sssolid:

ssjdebusk:

ketchuppee:

youbeautifulfuckingcreature:

solanosjelly:

Helena Bonham Carter pretending to be Belatrix pretending to be Hermione pretending to be Belatrix

ACTING 

No but her acting was so good in this scene that I had to pause and zoom in on her face to make sure it wasn’t actually Emma in makeup, and even then I wasn’t totally convinced.

Emma acted out the scene first, and then Helena Bonham Carter mimicked what she did. so it was Helena Bonham Carter pretending to be Emma Watson pretending to be Helena Bonham Carter pretending to be Bellatrix pretending to be Hermione pretending to be Bellatrix.

ACTING

my head hurts

(Source: lordharrypotter, via themarysue)

mrpicard:

rashaka:

You don’t really understand Star Trek until you’ve seen Galaxy Quest.

(via izziesworldofizzie)

gallows-calibrating:

one time I had this dream that I logged on to amazon and my account had like negative four trillion dollars because i accidentally bought the city of Paris

(Source: distractors, via avender)

j-d-izz:

khaleesi:

this-tea-tastes-like-sleep:

Omg where have you been all my god damn worthless life

these angels of light brought me a brownie topped with cookie dough at midnight once

Oh my god Insomnia cookies are legit the best ever.

(via lilystormweaver)

fuckingmulder:

Bisexuality: Setting the Records “Straight” [x]

My Bisexuality has no bearing on my ability to commit to someone. All that means is that the potential pool of applicants is a bit bigger.”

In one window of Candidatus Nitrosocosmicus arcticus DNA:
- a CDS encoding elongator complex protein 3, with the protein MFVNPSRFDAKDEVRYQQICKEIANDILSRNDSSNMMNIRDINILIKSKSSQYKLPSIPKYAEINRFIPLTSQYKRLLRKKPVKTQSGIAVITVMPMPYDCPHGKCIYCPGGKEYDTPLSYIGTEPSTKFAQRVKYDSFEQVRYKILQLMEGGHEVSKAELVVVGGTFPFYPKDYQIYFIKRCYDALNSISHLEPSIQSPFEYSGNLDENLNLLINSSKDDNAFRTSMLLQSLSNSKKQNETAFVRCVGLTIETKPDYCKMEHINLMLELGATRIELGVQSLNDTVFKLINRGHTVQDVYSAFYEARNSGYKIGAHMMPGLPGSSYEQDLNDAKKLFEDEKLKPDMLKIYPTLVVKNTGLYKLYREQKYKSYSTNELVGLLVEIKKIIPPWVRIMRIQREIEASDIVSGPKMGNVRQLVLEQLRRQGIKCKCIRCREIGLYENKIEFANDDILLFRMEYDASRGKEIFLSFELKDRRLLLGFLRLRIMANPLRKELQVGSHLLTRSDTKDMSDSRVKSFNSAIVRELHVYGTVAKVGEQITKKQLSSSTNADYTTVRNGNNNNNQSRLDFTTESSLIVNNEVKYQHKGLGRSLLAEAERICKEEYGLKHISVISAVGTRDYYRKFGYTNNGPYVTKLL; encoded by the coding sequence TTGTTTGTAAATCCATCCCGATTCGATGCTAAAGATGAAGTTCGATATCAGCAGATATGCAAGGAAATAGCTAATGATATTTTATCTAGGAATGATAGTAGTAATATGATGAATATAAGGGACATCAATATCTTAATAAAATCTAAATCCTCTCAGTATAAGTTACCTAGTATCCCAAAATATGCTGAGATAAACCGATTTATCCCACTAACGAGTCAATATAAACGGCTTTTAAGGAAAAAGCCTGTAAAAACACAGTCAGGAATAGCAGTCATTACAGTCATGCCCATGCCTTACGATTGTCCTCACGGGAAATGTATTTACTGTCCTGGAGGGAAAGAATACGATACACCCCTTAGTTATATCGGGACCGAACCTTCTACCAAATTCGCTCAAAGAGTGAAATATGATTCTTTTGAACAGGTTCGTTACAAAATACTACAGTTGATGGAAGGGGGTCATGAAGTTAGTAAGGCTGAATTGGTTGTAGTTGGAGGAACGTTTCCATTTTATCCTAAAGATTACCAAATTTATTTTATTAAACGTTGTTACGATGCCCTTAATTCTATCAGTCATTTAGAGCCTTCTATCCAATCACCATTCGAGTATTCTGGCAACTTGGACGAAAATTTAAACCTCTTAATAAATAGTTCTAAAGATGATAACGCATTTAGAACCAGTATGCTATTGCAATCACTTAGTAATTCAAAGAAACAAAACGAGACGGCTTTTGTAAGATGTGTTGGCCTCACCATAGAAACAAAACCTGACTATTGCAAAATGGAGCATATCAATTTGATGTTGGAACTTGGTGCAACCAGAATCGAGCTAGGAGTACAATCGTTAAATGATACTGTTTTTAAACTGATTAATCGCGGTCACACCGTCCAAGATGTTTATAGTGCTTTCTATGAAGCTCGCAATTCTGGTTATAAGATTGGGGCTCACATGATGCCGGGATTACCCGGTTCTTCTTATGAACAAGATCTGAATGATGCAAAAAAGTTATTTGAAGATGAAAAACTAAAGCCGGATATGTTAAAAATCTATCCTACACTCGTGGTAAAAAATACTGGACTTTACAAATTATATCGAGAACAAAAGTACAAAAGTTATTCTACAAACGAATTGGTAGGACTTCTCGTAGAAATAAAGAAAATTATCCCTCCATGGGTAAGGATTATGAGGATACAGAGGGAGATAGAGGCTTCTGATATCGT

(via thisgirlgames)

likeafieldmouse:

Hidden Mother

"Trying to get a baby or a fussy toddler to sit still for a photograph can feel like a herculean task. Luckily, it only takes a second to get the shot. In the nineteenth century, however, it was a different storyparticularly when it came to tintype portraits, which required a long exposure. 

Photographer Laura Larson’s series, Hidden Mother, presents a survey of nineteenth-century tintype portraits in which the mother of the child was included in the photograph, but obscured. 

In some instances, the mother would hold her child, with a cloth or props hiding her from the lens, or she would be painted over by the photographer after the image had been taken. In other examples, the mother is entirely absent from the frame, save for an arm, holding the child in place. 

The results are both funny and slightly disturbing. The mother appears as an uncanny presence, Larson writes in a statement. Often, she is swathed in fabric, like a ghost.”  

(via alexisneo)

lilystormweaver:

Strega Fashion by littlebardgirl featuring long knee socks
George steam punk dress / Phase Eight grey mini dress, $69 / Zip jacket / Long knee socks / Peasant skirt / Victorian boots / Backpacks bag / Kelly Wearstler white ring / Wire wrap necklace / Long earrings / Loop scarve

doloresjaneumbridge:

Some snaps from my Harry Potter Reread - Part 1 [Part 2]

(via poehlersdimples)

sassypantssabs:

smartgirlsattheparty:

zimbolt:

KILLED IT

Mic Drop. 

SHOTS FIRED

(Source: beeishappy, via poehlersdimples)

dreaming-for-dragons:

dreamofserenity626:



HOLD IT! HOOOOLD EVERYTHING!

Didn’t even need to click on the gif or read what was bellow it to know who it was.

His voice rang through my head before I opened the gif.

dreaming-for-dragons:

dreamofserenity626:

HOLD IT! HOOOOLD EVERYTHING!

Didn’t even need to click on the gif or read what was bellow it to know who it was.

His voice rang through my head before I opened the gif.

(Source: odd-one-youre-never-alone, via derpaderper)